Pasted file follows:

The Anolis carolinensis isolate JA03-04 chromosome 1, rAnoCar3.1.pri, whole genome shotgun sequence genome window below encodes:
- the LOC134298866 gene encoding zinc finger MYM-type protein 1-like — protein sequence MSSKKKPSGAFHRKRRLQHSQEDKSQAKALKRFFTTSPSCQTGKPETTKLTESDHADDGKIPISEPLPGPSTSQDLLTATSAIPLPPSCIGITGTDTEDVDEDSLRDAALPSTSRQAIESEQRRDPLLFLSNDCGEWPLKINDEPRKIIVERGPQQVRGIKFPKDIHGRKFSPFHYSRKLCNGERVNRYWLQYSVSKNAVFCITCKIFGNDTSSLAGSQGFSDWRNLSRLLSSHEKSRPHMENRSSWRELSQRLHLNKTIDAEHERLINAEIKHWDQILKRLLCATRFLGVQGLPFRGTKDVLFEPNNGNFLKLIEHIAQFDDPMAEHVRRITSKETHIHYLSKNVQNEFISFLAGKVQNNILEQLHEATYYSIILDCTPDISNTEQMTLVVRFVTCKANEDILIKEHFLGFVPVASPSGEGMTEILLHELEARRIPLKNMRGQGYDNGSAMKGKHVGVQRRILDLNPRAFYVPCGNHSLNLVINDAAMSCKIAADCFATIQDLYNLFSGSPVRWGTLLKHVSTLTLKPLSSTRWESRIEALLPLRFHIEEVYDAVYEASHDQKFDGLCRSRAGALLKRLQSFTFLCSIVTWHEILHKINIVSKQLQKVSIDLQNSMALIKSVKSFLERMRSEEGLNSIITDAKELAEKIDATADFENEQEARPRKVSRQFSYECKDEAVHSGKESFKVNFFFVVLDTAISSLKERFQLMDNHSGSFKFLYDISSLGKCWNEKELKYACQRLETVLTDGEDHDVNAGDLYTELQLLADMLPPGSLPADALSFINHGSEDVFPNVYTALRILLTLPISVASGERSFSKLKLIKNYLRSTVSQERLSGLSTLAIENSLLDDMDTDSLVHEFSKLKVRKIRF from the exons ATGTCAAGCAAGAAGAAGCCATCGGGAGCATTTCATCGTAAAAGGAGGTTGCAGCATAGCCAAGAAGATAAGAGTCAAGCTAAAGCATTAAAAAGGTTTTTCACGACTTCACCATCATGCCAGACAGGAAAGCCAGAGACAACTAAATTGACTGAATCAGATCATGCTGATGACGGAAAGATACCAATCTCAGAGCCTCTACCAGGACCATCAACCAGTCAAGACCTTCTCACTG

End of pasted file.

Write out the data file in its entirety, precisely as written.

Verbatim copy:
The Anolis carolinensis isolate JA03-04 chromosome 1, rAnoCar3.1.pri, whole genome shotgun sequence genome window below encodes:
- the LOC134298866 gene encoding zinc finger MYM-type protein 1-like — protein sequence MSSKKKPSGAFHRKRRLQHSQEDKSQAKALKRFFTTSPSCQTGKPETTKLTESDHADDGKIPISEPLPGPSTSQDLLTATSAIPLPPSCIGITGTDTEDVDEDSLRDAALPSTSRQAIESEQRRDPLLFLSNDCGEWPLKINDEPRKIIVERGPQQVRGIKFPKDIHGRKFSPFHYSRKLCNGERVNRYWLQYSVSKNAVFCITCKIFGNDTSSLAGSQGFSDWRNLSRLLSSHEKSRPHMENRSSWRELSQRLHLNKTIDAEHERLINAEIKHWDQILKRLLCATRFLGVQGLPFRGTKDVLFEPNNGNFLKLIEHIAQFDDPMAEHVRRITSKETHIHYLSKNVQNEFISFLAGKVQNNILEQLHEATYYSIILDCTPDISNTEQMTLVVRFVTCKANEDILIKEHFLGFVPVASPSGEGMTEILLHELEARRIPLKNMRGQGYDNGSAMKGKHVGVQRRILDLNPRAFYVPCGNHSLNLVINDAAMSCKIAADCFATIQDLYNLFSGSPVRWGTLLKHVSTLTLKPLSSTRWESRIEALLPLRFHIEEVYDAVYEASHDQKFDGLCRSRAGALLKRLQSFTFLCSIVTWHEILHKINIVSKQLQKVSIDLQNSMALIKSVKSFLERMRSEEGLNSIITDAKELAEKIDATADFENEQEARPRKVSRQFSYECKDEAVHSGKESFKVNFFFVVLDTAISSLKERFQLMDNHSGSFKFLYDISSLGKCWNEKELKYACQRLETVLTDGEDHDVNAGDLYTELQLLADMLPPGSLPADALSFINHGSEDVFPNVYTALRILLTLPISVASGERSFSKLKLIKNYLRSTVSQERLSGLSTLAIENSLLDDMDTDSLVHEFSKLKVRKIRF from the exons ATGTCAAGCAAGAAGAAGCCATCGGGAGCATTTCATCGTAAAAGGAGGTTGCAGCATAGCCAAGAAGATAAGAGTCAAGCTAAAGCATTAAAAAGGTTTTTCACGACTTCACCATCATGCCAGACAGGAAAGCCAGAGACAACTAAATTGACTGAATCAGATCATGCTGATGACGGAAAGATACCAATCTCAGAGCCTCTACCAGGACCATCAACCAGTCAAGACCTTCTCACTG